i don't have much to add except to bump up the fact that your partner has thrown you under the bus more than once and thats something in EMS that you don't do. my partner and i were thick as theives when we worked together. she would have jumped in a river of boiling snot to help me, and i would have done the same for her. thats how lives get saved. you cannot successfully run rescue with a partner that is not going to have your back. i agree completely with the people who advised you to try and form a better relationship with this person. she may be one who just needs some constructive criticism---or for you to give her a gentle reminder that you are on the same team.

i admit i've wheeled a nude patient into the ED, honestly as a medic i can say that i dont really ever notice they're naked until after i've reported off to the staff. i get in my zone. all i see is asystole, vfib, hemorrhage, resp arrest, whatever and i work on it. i'm not warm and fuzzy at that point. because if it were me, i would want a competent paramedic to not use any time covering my boobies while they did CPR.

but as someone who worked in the ED, blee makes a very valid point. there are enough people working in the ER, esp when a rescue comes in, that they could have sent another nurse or a PCT for a towel to cover the man's stuff... you did what you were supposed to. save his life.

alot of times EMS gets the bad rap for patients coming in in less than perfect condition. it's difficult to explain, without sounding like a complete jerk, that i'm sorry i broke nannie's dentures while intubating her, but i was trying to save her life. i've more than once had an ER nurse bark at me for cutting off clothes, using makeshift dressings, etc. you do what you have to do in the field.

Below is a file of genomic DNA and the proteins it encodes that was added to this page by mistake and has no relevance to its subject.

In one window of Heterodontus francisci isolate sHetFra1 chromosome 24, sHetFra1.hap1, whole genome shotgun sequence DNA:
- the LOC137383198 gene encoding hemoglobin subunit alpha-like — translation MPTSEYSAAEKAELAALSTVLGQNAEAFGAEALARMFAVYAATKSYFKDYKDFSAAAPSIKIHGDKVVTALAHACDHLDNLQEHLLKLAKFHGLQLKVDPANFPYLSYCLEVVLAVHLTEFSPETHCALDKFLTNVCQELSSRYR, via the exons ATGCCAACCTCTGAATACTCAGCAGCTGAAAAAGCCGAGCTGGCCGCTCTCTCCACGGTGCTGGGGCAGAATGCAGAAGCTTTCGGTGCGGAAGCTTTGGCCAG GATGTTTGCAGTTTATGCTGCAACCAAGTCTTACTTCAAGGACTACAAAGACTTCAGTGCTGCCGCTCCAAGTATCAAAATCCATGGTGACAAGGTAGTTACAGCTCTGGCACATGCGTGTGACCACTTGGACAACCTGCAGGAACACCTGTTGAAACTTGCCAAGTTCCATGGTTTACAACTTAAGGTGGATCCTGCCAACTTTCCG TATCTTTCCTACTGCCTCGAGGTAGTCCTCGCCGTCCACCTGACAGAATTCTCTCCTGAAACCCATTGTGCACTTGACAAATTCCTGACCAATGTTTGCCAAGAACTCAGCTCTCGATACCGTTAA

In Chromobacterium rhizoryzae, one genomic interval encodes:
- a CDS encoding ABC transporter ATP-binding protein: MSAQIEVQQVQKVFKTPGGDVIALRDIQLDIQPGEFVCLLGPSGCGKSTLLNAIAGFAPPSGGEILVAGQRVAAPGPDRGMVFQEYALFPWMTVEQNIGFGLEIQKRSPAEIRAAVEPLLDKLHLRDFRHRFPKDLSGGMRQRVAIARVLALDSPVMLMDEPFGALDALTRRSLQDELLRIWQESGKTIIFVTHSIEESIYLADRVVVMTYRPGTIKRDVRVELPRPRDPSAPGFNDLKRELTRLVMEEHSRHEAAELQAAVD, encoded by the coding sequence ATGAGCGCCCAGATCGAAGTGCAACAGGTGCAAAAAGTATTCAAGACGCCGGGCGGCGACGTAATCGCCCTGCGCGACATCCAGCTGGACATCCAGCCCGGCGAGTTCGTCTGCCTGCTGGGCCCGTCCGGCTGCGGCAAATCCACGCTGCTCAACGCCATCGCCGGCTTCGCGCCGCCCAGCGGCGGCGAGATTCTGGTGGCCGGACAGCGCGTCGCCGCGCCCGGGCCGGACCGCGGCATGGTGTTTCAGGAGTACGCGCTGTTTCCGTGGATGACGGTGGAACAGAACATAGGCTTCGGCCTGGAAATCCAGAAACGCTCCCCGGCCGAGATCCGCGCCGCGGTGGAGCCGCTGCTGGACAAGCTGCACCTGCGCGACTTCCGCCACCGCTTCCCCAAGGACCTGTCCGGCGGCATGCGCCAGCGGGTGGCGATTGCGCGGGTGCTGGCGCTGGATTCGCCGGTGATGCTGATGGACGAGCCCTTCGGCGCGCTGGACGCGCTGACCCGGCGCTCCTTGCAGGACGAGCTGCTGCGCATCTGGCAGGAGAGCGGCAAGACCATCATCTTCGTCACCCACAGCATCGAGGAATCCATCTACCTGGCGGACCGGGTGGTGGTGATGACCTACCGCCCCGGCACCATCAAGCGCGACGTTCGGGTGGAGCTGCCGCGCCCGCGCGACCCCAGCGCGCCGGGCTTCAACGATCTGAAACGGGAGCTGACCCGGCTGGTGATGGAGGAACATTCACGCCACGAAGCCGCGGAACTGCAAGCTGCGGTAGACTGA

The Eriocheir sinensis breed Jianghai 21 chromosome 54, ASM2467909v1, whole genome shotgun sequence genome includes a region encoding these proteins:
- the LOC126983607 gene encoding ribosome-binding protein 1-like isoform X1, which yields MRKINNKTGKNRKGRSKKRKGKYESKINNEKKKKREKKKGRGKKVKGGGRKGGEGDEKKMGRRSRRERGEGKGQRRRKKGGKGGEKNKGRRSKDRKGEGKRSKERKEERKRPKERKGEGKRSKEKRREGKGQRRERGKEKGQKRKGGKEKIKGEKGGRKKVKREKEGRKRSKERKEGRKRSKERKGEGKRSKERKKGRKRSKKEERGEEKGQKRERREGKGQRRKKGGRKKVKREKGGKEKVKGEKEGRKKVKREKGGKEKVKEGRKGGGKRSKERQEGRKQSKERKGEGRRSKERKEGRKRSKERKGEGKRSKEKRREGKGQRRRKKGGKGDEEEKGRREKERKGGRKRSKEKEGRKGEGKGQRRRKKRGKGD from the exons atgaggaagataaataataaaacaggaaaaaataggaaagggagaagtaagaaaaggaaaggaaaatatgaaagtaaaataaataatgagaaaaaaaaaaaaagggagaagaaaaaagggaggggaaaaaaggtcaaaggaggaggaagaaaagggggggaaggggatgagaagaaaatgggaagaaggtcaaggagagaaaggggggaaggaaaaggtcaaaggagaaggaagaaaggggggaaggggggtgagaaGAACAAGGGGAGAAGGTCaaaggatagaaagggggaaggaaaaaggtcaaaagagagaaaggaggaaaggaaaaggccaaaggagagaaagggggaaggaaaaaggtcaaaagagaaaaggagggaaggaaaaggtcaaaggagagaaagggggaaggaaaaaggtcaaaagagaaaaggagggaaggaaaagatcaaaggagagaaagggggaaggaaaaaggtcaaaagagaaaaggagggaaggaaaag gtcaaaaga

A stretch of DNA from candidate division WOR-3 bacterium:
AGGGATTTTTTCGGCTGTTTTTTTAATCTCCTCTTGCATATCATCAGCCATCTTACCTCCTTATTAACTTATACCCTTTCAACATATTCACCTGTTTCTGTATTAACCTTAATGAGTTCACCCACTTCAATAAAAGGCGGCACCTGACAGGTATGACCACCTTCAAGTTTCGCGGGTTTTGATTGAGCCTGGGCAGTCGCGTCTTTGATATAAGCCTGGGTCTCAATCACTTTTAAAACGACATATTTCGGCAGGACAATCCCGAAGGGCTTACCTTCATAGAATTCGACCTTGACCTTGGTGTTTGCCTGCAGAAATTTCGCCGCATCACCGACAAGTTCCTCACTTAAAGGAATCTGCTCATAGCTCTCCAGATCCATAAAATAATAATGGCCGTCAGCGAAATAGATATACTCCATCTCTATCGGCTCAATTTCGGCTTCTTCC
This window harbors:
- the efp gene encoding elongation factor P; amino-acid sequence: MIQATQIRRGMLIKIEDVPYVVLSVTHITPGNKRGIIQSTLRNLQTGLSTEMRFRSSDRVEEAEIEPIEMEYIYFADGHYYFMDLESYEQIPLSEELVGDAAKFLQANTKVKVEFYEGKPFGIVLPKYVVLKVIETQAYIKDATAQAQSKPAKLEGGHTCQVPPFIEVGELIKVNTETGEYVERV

you sound like you are on your way to being an excellent paramedic. keep up the good work, and i hope that things between you and your partner work out.

MedicalLPN, LPN

Specializes in Onco, palliative care, PCU, HH, hospice.

alot of times EMS gets the bad rap for patients coming in in less than perfect condition. it's difficult to explain, without sounding like a complete jerk, that i'm sorry i broke nannie's dentures while intubating her, but i was trying to save her life. i've more than once had an ER nurse bark at me for cutting off clothes, using makeshift dressings, etc. you do what you have to do in the field.

This is very true. I've noticed that there seems to be a rivalry between some medics and nurses. A medic gets treated bad by a nurse or a nurse gets treated bad by a medic and boom suddenly all nurses or all medics are the seeds of satan. It's really quite silly, both professions have a different skill set and different mind set. I have learned a lot from the medics I know both professionally and personally, and likewise they have learned from me. Anyway I'm off topic, just felt compelled to hop on my soap box for a moment :)

sorry to hear about your partner turning on you like that.

bottom line is that it's no one in particular's job, but any/everyone's.

and while we all acknowledge on an intellectual level, that the priority here is to save a life...

emotionally, people/pts will react to the thought of being exposed, and will, even momentarily, wish they were dead.

when a certain thought evokes such a strong reaction, you can bet that any interventions to prevent such an 'atrocity', is pretty high on the priority ladder.

unless one is a professional flasher, it's safe to say that most folks would consider it imperative to be covered at all times.

leslie

Medic09, BSN, RN, EMT-P

Specializes in ED, Flight. Has 10 years experience.

Blee, your description of the ER and VP of Nursing was brilliant! If I'd been drinking milk, it all would have come out my nose!:yeah::lol2:

That made my night; thanks!